The influence of local and imported factors on the design and construction of the Spanish missions in San Antonio, Texas



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Texas A&M University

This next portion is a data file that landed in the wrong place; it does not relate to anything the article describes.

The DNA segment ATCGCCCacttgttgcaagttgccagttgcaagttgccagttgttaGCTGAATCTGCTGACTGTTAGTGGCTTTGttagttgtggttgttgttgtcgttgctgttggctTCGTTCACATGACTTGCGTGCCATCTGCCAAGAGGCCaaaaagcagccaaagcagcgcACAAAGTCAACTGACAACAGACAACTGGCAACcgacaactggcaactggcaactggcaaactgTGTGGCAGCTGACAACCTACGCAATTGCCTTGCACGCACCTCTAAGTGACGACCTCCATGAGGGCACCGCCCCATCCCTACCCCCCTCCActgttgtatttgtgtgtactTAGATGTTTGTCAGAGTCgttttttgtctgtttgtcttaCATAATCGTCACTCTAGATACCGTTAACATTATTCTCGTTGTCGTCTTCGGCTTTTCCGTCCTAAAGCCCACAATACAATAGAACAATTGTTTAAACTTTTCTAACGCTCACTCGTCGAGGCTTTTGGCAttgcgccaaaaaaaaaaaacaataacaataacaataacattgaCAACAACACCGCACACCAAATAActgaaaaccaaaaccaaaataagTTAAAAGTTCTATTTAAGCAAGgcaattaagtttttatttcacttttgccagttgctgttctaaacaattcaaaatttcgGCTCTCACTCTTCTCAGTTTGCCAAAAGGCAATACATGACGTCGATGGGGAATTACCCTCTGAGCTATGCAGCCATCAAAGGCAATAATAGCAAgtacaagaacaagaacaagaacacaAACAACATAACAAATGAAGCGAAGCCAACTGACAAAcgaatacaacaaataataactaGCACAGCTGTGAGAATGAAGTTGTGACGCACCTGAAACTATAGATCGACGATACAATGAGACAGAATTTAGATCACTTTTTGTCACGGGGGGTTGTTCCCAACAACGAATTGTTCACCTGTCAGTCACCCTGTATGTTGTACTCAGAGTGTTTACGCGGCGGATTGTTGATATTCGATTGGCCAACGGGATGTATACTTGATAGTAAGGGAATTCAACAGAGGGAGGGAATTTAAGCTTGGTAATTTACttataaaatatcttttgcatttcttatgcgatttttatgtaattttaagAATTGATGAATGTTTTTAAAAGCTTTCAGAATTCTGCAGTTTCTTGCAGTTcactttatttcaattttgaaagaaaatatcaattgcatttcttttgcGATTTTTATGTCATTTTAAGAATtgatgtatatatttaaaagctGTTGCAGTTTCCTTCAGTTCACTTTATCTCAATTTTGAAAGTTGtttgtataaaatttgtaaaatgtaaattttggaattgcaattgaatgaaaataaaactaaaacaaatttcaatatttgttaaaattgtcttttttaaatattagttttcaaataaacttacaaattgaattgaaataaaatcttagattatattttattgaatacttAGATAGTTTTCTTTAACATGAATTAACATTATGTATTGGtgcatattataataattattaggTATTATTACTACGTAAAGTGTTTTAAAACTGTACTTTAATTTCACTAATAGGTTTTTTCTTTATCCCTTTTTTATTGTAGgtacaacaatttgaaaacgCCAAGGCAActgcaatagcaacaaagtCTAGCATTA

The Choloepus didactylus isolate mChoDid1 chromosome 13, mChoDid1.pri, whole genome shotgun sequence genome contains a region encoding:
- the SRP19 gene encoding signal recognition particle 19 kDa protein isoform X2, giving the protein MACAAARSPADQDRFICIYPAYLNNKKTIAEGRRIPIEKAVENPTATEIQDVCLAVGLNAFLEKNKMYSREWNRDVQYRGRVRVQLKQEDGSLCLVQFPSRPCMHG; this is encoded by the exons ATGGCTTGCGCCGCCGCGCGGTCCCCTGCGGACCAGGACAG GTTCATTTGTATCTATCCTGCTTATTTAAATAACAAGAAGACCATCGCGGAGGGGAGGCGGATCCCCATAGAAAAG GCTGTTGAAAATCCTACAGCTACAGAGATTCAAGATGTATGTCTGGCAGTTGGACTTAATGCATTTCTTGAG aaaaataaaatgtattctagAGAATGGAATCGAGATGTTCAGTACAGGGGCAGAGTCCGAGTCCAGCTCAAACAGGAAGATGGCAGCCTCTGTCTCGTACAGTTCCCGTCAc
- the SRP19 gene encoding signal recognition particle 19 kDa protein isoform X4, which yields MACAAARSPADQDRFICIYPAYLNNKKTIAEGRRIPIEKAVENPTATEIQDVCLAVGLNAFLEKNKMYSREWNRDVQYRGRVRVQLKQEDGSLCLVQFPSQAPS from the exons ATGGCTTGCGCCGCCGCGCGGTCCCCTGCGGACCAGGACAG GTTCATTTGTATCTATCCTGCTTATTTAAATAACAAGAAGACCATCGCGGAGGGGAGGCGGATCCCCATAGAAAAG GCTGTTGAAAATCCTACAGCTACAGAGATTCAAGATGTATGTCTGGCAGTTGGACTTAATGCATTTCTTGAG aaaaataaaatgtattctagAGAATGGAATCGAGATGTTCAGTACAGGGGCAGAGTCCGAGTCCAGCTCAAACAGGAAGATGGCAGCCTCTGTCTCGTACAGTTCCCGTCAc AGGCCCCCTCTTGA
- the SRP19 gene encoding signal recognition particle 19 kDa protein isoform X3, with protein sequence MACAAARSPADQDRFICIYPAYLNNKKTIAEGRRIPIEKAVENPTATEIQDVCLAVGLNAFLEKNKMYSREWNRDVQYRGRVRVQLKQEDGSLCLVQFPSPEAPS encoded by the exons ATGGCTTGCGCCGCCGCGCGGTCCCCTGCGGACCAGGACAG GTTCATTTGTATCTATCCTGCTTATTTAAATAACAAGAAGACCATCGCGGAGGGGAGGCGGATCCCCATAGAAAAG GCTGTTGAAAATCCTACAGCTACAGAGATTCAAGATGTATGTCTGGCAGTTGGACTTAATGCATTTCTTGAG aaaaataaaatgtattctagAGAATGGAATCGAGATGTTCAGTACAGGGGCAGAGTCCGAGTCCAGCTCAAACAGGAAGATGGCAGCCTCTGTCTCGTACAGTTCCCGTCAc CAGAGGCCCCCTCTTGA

San Antonio, Texas, is home to several eighteenth-century Spanish Franciscan missions, which represent some of the best examples of Spanish colonial mission architecture in the United States and which together comprise the city's historic Chain of Missions. This study traces the history of four of these missions: Mission Nuestra Senora de la Purismima Concepcion de Acuna, Mission San Jose y San Miguel de Aguayo, Mission San Juan Capistrano, and Mission San Francisco de la Espada. Founded by Franciscan friars, who traveled from Spain to Mexico and ultimately to Texas to christianize native populations of the Americas, and built by craftsmen transplanted from Mexico, the missions are an amalgam of diverse cultures and decades of evolving architectural styles. This study examines the cultural, religious, and environmental factors that influenced the design and construction of the original mission structures. Specifically, it analyzes the vernacular architecture of eighteenth-century Spain and Mexico, as well as the traditions of local Native American groups of the period, and studies the effect of these cultures and San Antonio's environmental conditions on the resulting vernacular construction of the San Antonio missions. Each of the four missions in this study is examined within the context of three main factors: (a) the unique combination of broad cultural factors?both local and imported-that influenced the architectural forms of the missions; (b) the religious prescriptions of three cultural groups and their effect on the structure of the missions; and (c) the impact of the specific environmental conditions of the San Antonio area. The goal of this study was to identify the multiple forces that contributed to the creation of a vernacular architectural form-Spanish mission architecture-in Texas. The findings suggest that the design and construction of the San Antonio Missions were most strongly influenced by Mexican religious factors, followed by Spanish cultural factors. Environmental conditions of the area were not highly influential.